11. Seeing: the problem. 
  12. By the end of the day, we have specified many times the conflictual and convivial co-constitutive interdependencies of race and space and culture—forever commingled by terror and love. The wide and unsteady temporalities through which, for example, making music or other art—sonic or otherwise—demand so much noticing, such attention, that resists reciting catastrophe or epigram as though some facts or phrases were the way out. And yet, lively imprecisions—abolition is life in rehearsal—can gather a tricky solidity, made of dust. The imprecisions of race, space, and culture become so still and quiet sometimes that they seem again to consist of nothing but congealed, undifferentiated difference—stony, perpetual. In the gap at dusk or dawn, these categories—race, black, blackness, geography, culture—appear to be other than social, something before and therefore to be warred over. This reminds me of a peculiar quality of nasturtiums.
  13. Hazel spoke of the encyclopedic know-ability that colonial and imperial powers set loose upon the planet’s surface, even as they stole land and stole people and instituted plantations. Perhaps the most famous of all of the encyclopedists of the natural world was Linnaeus, whose classification endures.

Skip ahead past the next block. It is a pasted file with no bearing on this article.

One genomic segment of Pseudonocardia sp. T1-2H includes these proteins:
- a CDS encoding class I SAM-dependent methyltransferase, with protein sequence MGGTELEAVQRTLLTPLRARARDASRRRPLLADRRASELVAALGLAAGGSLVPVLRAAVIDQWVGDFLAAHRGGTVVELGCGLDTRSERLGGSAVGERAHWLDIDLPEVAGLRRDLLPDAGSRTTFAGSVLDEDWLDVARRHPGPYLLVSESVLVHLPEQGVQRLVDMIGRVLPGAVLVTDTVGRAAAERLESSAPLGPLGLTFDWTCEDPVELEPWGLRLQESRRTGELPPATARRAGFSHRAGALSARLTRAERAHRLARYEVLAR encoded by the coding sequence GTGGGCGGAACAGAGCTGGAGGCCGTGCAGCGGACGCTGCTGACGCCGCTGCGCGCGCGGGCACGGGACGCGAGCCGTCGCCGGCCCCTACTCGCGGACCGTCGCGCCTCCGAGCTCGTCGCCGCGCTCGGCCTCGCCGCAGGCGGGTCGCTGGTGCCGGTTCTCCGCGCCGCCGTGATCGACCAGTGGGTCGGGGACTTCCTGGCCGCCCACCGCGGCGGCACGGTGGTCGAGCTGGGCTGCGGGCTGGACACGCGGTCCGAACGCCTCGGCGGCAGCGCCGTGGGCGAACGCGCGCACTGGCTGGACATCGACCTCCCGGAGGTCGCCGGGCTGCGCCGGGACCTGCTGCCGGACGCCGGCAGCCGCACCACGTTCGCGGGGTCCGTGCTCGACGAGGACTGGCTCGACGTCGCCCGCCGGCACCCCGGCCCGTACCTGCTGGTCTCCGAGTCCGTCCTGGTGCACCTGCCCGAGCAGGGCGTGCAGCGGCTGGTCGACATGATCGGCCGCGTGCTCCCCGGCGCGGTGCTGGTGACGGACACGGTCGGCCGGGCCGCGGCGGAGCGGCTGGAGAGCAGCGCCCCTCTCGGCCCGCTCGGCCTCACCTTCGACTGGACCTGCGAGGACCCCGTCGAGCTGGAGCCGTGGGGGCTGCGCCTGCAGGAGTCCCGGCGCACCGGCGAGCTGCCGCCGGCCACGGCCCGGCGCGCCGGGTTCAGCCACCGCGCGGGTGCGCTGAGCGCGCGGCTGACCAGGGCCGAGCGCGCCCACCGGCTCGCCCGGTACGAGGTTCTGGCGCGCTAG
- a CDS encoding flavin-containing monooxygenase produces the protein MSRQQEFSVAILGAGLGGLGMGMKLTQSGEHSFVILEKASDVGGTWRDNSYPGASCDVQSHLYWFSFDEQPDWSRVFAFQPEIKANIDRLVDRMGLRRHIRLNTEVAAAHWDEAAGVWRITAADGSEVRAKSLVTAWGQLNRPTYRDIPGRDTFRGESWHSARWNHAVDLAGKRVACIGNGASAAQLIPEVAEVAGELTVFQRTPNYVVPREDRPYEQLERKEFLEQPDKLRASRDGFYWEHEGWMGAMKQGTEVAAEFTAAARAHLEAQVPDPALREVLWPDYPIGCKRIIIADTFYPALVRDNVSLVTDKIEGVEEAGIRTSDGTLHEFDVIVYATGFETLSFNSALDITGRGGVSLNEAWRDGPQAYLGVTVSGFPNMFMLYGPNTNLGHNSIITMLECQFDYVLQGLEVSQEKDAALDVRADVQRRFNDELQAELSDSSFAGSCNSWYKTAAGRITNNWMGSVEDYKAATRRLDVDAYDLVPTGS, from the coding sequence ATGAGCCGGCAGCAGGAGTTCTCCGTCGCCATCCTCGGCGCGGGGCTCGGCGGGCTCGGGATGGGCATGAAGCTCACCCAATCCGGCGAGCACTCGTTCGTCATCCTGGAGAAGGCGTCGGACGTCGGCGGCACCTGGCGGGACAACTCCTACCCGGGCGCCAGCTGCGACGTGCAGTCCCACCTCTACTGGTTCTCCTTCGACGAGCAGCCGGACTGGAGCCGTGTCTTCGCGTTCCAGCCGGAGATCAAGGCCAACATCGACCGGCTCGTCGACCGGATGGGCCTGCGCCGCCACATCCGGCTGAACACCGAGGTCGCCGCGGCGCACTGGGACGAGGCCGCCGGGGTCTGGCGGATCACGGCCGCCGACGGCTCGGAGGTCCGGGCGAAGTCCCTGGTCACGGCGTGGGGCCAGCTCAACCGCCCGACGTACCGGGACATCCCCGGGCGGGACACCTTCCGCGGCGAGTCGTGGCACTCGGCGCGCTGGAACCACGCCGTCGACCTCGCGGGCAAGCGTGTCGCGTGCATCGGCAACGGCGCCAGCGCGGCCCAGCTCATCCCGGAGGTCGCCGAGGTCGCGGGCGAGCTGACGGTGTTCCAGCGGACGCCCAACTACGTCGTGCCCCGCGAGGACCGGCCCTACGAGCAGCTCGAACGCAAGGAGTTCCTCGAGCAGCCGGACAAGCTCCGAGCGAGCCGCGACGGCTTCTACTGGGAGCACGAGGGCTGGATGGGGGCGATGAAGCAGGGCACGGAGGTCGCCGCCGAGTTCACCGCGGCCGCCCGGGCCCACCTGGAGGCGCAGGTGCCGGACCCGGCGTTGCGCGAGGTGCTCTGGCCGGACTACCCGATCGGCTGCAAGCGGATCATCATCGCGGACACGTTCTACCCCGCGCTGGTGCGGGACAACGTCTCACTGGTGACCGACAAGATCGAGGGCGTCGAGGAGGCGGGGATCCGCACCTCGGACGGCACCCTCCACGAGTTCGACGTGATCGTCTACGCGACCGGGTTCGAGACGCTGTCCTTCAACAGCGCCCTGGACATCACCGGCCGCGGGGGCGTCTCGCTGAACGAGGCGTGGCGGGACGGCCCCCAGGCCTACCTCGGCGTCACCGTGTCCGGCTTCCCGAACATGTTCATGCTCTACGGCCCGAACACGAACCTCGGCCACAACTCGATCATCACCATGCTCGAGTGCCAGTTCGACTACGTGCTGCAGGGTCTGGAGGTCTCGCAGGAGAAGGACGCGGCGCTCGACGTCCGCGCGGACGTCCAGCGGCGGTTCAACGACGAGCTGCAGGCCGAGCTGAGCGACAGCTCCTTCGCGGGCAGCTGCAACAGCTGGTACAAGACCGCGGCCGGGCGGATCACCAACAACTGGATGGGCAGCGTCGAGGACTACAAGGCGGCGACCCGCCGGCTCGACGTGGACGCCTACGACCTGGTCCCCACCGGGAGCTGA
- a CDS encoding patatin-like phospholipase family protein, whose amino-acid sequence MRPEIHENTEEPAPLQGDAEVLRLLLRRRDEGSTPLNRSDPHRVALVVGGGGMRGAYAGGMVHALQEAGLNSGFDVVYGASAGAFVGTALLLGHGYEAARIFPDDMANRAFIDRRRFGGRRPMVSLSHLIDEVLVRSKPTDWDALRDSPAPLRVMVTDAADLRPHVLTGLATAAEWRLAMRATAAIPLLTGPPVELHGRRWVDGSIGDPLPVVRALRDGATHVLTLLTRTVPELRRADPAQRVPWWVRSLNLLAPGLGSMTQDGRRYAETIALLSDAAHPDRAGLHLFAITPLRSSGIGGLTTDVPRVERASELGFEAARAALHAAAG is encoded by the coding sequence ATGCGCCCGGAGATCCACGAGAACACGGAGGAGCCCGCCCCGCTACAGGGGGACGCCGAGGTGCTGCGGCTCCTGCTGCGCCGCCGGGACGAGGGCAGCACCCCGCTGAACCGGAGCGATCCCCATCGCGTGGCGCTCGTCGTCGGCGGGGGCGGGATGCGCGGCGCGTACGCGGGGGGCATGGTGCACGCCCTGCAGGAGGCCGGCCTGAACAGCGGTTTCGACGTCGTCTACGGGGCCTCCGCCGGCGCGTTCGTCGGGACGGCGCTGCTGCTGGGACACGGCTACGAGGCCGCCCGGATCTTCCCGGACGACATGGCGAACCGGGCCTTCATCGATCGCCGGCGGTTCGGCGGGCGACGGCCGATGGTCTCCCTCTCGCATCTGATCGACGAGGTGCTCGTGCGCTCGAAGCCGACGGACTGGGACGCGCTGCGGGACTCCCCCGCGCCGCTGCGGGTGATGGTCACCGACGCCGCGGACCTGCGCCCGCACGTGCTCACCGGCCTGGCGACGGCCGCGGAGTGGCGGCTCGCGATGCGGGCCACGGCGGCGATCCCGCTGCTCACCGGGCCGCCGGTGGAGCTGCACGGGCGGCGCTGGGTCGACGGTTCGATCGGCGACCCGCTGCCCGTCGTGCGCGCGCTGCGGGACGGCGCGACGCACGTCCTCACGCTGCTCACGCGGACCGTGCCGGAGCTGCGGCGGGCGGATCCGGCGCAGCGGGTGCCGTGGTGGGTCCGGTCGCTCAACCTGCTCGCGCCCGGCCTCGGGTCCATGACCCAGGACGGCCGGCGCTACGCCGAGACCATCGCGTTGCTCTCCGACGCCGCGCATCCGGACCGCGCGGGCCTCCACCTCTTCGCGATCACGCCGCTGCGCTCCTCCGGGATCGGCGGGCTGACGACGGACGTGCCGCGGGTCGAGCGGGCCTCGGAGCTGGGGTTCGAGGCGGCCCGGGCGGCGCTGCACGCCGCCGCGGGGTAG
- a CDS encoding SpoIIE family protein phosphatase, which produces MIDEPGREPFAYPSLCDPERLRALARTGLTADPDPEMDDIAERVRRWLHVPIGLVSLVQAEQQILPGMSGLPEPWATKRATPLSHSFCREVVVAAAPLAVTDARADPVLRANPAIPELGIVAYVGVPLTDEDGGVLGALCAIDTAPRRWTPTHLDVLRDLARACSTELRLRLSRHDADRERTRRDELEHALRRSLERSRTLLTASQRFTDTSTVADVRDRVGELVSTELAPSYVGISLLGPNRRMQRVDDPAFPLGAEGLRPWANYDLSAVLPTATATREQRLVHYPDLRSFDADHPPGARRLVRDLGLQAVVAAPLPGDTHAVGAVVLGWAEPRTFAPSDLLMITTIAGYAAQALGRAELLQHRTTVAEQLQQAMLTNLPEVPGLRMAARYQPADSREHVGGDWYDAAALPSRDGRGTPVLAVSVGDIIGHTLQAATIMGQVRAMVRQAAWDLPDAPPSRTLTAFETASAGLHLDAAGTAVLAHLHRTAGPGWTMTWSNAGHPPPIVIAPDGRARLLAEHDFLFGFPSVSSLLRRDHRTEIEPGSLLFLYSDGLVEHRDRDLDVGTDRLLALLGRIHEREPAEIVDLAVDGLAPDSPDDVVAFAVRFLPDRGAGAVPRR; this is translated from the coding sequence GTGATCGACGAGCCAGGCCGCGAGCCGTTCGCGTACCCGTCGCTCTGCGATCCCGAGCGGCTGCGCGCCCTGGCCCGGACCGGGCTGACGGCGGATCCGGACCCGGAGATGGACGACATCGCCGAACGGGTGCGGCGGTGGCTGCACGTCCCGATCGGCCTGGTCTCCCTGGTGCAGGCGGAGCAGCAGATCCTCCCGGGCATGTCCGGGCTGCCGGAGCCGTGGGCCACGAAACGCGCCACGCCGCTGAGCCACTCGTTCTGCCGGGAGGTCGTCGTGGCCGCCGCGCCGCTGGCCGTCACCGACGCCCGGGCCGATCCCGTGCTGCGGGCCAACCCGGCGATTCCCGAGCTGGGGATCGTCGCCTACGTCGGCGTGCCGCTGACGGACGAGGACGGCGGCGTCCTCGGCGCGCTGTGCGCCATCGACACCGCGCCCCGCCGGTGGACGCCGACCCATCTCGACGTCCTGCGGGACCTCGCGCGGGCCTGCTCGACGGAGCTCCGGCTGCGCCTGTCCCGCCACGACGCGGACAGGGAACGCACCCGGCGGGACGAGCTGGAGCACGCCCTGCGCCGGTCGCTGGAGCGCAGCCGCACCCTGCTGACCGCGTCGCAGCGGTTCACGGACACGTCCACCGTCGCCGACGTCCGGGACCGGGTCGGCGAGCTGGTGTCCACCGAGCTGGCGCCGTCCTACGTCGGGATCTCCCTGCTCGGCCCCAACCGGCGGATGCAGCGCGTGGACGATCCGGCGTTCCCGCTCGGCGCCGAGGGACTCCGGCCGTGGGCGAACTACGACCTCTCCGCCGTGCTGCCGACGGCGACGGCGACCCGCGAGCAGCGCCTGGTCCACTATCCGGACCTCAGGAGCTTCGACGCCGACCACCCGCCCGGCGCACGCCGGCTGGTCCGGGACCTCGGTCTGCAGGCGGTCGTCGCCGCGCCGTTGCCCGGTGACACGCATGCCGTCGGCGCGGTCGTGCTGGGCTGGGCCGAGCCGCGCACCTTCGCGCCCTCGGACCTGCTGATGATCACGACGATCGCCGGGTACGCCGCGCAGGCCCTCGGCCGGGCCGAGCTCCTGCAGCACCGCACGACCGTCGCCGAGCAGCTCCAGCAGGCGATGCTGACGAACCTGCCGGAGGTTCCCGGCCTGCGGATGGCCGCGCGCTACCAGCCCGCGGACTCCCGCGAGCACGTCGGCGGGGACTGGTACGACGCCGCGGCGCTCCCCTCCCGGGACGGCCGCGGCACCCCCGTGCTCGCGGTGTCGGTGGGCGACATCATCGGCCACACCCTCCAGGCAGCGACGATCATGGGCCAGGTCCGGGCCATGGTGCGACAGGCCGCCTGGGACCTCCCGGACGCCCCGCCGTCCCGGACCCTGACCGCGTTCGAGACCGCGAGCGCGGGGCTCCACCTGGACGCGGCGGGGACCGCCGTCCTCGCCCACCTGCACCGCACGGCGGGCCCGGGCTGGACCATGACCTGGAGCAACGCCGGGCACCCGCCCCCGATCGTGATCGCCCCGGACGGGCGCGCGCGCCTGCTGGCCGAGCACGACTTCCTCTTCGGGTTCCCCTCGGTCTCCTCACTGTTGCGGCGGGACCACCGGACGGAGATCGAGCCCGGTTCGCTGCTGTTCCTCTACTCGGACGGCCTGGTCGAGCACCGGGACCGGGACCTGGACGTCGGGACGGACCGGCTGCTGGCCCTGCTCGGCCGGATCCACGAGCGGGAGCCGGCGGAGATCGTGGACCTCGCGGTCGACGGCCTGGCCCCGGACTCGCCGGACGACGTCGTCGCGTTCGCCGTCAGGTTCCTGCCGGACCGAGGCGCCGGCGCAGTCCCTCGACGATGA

14. At the beginning of the 1760s, Linnaeus and his daughter sat in their Uppsala Sweden garden at dusk where samples of flora from distant fields had been cultivated into a botanical record of systematic relatedness. The father named the plant for something it brought to his mind’s eye: Tropaeolum—the trophy pole of ancient Mediterranean war practice, adorned with the shields (leaves) and bloody helmets (flowers) of the vanquished. Lisa Stina noticed something that many others had remarked, which is that at dusk nasturtiums seem to flash. They seem to emit a light. They seem to generate light. Lisa Stina wrote a scientific paper published in 1762, at about the exact same time the plantation images that Hazel showed us an hour ago came into view as record and justification of colonial conquest and limitless extractions. The younger von Linné hypothesized that the light might be phosphorescence or some kind of electrical capacity inherent in the flower.